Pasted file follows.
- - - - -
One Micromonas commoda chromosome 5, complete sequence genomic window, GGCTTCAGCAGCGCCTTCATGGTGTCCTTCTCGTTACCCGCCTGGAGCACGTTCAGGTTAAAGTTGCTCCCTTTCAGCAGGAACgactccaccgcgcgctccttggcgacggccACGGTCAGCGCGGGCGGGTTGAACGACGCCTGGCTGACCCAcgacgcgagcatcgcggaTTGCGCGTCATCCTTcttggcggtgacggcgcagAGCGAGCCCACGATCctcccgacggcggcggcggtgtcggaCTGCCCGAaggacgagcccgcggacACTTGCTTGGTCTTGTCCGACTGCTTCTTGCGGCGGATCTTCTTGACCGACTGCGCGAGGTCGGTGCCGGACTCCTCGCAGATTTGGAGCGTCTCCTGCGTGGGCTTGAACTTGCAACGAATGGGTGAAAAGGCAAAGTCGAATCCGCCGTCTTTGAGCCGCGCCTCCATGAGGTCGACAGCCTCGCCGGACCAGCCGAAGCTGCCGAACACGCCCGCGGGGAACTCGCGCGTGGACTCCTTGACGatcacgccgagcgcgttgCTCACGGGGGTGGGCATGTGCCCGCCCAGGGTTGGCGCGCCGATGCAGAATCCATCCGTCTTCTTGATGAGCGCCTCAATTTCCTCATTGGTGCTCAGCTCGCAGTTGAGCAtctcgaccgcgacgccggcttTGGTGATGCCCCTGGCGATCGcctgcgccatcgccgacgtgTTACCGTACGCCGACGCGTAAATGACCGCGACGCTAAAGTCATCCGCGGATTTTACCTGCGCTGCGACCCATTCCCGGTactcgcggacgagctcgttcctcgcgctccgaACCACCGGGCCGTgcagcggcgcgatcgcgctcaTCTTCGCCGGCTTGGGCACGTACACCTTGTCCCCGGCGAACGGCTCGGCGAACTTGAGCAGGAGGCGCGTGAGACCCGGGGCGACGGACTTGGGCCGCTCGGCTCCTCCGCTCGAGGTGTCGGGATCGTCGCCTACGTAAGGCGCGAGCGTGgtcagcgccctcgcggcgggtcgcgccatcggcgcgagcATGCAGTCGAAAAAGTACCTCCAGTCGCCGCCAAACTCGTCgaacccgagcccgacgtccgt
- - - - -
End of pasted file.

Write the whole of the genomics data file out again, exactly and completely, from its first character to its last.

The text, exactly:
One Micromonas commoda chromosome 5, complete sequence genomic window, GGCTTCAGCAGCGCCTTCATGGTGTCCTTCTCGTTACCCGCCTGGAGCACGTTCAGGTTAAAGTTGCTCCCTTTCAGCAGGAACgactccaccgcgcgctccttggcgacggccACGGTCAGCGCGGGCGGGTTGAACGACGCCTGGCTGACCCAcgacgcgagcatcgcggaTTGCGCGTCATCCTTcttggcggtgacggcgcagAGCGAGCCCACGATCctcccgacggcggcggcggtgtcggaCTGCCCGAaggacgagcccgcggacACTTGCTTGGTCTTGTCCGACTGCTTCTTGCGGCGGATCTTCTTGACCGACTGCGCGAGGTCGGTGCCGGACTCCTCGCAGATTTGGAGCGTCTCCTGCGTGGGCTTGAACTTGCAACGAATGGGTGAAAAGGCAAAGTCGAATCCGCCGTCTTTGAGCCGCGCCTCCATGAGGTCGACAGCCTCGCCGGACCAGCCGAAGCTGCCGAACACGCCCGCGGGGAACTCGCGCGTGGACTCCTTGACGatcacgccgagcgcgttgCTCACGGGGGTGGGCATGTGCCCGCCCAGGGTTGGCGCGCCGATGCAGAATCCATCCGTCTTCTTGATGAGCGCCTCAATTTCCTCATTGGTGCTCAGCTCGCAGTTGAGCAtctcgaccgcgacgccggcttTGGTGATGCCCCTGGCGATCGcctgcgccatcgccgacgtgTTACCGTACGCCGACGCGTAAATGACCGCGACGCTAAAGTCATCCGCGGATTTTACCTGCGCTGCGACCCATTCCCGGTactcgcggacgagctcgttcctcgcgctccgaACCACCGGGCCGTgcagcggcgcgatcgcgctcaTCTTCGCCGGCTTGGGCACGTACACCTTGTCCCCGGCGAACGGCTCGGCGAACTTGAGCAGGAGGCGCGTGAGACCCGGGGCGACGGACTTGGGCCGCTCGGCTCCTCCGCTCGAGGTGTCGGGATCGTCGCCTACGTAAGGCGCGAGCGTGgtcagcgccctcgcggcgggtcgcgccatcggcgcgagcATGCAGTCGAAAAAGTACCTCCAGTCGCCGCCAAACTCGTCgaacccgagcccgacgtccgt